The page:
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Should I Stop Renting and Buy: The Millenial Conundrum

Updated: Sep 6, 2019

What is the American dream? If you asked anyone that question twenty years ago, you would likely receive the answer that owning a home is the pinnacle of the American dream. Nowadays the answer to that question is not answered so assuredly, especially among millennials. Concerns over affordability and flexibility have come to the forefront and many people are questioning whether they should buy a house in the suburbs or continue to pay rent to freely move and live in whatever city they want. Many people, especially millennials, see homeownership as a fantasy in the wake of the 2007 financial crisis and staggering student loan amounts. But for other millennials, homeownership is a viable option to decrease monthly payments, pocket tax deductions, and achieve a greater sense of independence. The question of whether to rent or buy should consider a multitude of factors.

The first question to consider when deciding whether to rent or to buy is how long one plans on staying where they are. What many buyers do not consider are the costs associated with purchasing a home, which can include brokers’ fees, appraisal fees, title insurance, and mortgage origination fees. In addition to these fees, owners must pay capital gains taxes on the sale if the home is held for less than 2 years. Short-term ownership may also mean that the investment in a home is less meaningful as it does not have time to appreciate. In contrast, if one is planning on living in a home for an extended period of time, these costs get distributed over the years and the home has a chance to appreciate in value.

Though older generations have always believed that housing prices always go up, this belief was shattered with the collapse of the real estate market, and millennials may feel hesitant to face the same crisis their parents did. An important aspect to consider before buying a home is how one’s finances would fare with a home whose value increased slowly or not at all. By putting all your eggs in one basket (a home), there may not be much room to invest in other areas like a diversified investment portfolio of stocks and bonds. What’s more, if all of someone’s income is tied up in paying for a mortgage, there might not be enough cash flow to pay for emergencies or save for retirement or tuition.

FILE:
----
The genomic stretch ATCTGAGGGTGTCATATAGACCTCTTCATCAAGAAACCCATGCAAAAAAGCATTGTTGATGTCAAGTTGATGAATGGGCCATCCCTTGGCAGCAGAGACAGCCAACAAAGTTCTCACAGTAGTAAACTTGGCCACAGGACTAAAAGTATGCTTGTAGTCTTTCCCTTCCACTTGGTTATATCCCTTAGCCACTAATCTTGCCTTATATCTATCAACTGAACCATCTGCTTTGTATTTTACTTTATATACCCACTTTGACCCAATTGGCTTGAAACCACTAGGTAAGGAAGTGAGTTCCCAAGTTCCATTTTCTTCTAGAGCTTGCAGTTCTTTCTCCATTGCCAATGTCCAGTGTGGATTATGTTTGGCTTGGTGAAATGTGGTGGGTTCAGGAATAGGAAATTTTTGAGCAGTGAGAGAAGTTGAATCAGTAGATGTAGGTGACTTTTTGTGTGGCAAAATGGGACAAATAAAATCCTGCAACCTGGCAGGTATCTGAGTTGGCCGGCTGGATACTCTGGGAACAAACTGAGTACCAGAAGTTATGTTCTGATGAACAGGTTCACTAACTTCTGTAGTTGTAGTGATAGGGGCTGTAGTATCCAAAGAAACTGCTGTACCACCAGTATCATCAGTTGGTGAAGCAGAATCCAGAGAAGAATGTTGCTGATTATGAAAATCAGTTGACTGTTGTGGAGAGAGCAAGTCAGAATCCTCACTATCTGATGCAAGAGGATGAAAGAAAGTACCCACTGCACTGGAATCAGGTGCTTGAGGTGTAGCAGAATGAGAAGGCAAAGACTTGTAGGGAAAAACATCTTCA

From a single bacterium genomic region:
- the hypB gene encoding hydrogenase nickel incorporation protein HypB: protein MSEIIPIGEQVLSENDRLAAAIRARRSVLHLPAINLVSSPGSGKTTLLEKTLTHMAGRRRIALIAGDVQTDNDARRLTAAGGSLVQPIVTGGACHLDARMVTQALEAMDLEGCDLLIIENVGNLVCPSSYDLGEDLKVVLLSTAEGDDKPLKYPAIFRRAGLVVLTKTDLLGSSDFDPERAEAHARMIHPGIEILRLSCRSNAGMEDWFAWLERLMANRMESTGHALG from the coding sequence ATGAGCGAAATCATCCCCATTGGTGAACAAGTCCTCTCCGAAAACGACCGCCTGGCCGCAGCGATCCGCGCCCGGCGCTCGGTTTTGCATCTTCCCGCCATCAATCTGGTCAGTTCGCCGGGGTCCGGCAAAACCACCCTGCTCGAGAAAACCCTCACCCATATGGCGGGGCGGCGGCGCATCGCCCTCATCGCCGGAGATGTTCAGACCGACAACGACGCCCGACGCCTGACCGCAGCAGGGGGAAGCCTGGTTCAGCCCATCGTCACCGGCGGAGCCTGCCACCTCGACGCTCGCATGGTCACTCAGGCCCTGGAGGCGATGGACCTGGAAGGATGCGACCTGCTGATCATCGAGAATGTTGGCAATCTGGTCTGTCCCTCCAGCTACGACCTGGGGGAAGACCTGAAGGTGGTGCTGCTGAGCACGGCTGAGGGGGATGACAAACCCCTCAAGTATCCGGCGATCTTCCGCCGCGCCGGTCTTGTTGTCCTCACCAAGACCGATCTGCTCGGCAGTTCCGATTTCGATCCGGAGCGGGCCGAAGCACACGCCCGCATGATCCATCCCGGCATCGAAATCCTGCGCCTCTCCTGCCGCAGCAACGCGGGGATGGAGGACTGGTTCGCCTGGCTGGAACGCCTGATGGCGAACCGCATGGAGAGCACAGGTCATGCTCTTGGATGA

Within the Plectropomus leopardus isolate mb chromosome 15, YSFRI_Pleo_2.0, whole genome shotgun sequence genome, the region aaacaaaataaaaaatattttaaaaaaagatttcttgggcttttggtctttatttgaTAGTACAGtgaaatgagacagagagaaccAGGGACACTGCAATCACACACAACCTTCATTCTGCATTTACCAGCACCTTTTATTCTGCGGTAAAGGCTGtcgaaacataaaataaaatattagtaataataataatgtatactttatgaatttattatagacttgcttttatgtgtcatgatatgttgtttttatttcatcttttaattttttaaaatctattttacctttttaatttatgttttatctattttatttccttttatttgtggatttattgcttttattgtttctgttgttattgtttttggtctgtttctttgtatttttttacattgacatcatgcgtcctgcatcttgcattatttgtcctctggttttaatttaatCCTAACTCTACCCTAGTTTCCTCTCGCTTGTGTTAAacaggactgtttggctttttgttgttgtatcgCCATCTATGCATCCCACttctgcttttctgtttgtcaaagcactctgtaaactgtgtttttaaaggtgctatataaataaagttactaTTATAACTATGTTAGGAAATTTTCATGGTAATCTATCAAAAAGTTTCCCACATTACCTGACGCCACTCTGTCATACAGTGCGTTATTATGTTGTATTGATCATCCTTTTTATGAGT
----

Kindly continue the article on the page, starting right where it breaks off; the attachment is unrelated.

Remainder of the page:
One of the most common reasons people decide to buy rather than rent is that they don’t feel as if they are throwing their money away on rent but rather are contributing toward an investment. Though the monthly mortgage payment may be less than monthly rent, it is important to consider the hidden costs of homeownership, like property taxes, insurance, regular maintenance, and unforeseen expenses. Having a low credit score can also result in a higher interest rate, which means that the house might need to appreciate in value more quickly than is realistic to have any hope of building up equity.

A common assumption is that by owning a home there will be additional savings on taxes, but this assumption should not be made so quickly. While it is true that mortgage interest can be deducted, as well as interest paid on home equity loans or lines of credit, but homeowners must itemize their tax deductions in order to receive the benefit, which is limited to a $750,000 cap. Another factor to consider is that the tax benefit may decrease each year because of mortgage amortization schedules, since over time one pays less interest and therefore receives a a smaller deduction.

The last thing to consider is personal preference. After calculating all of the costs associated with renting or buying, it is important to take into account lifestyle and values. For instance, if having a backyard and plenty of space to accommodate friends and family is important to you, buying in the suburbs could be the best option. On the other hand, renting monthly can afford the opportunity to be located closer to downtown metropolitan areas and the flexibility to move if careers change or one’s current location becomes tiresome.

Whether renting or buying seems more attractive to you, the Tamara Kucik Team is well-equipped to satisfy your needs. With our expertise, we can help you decide what your best options are and guide you on your journey to finding a new home. If your decision comes down to what is most affordable, take a look at this calculator that compares renting and buying in various cities at various price points: https://www.realtor.com/mortgage/tools/rent-or-buy-calculator/

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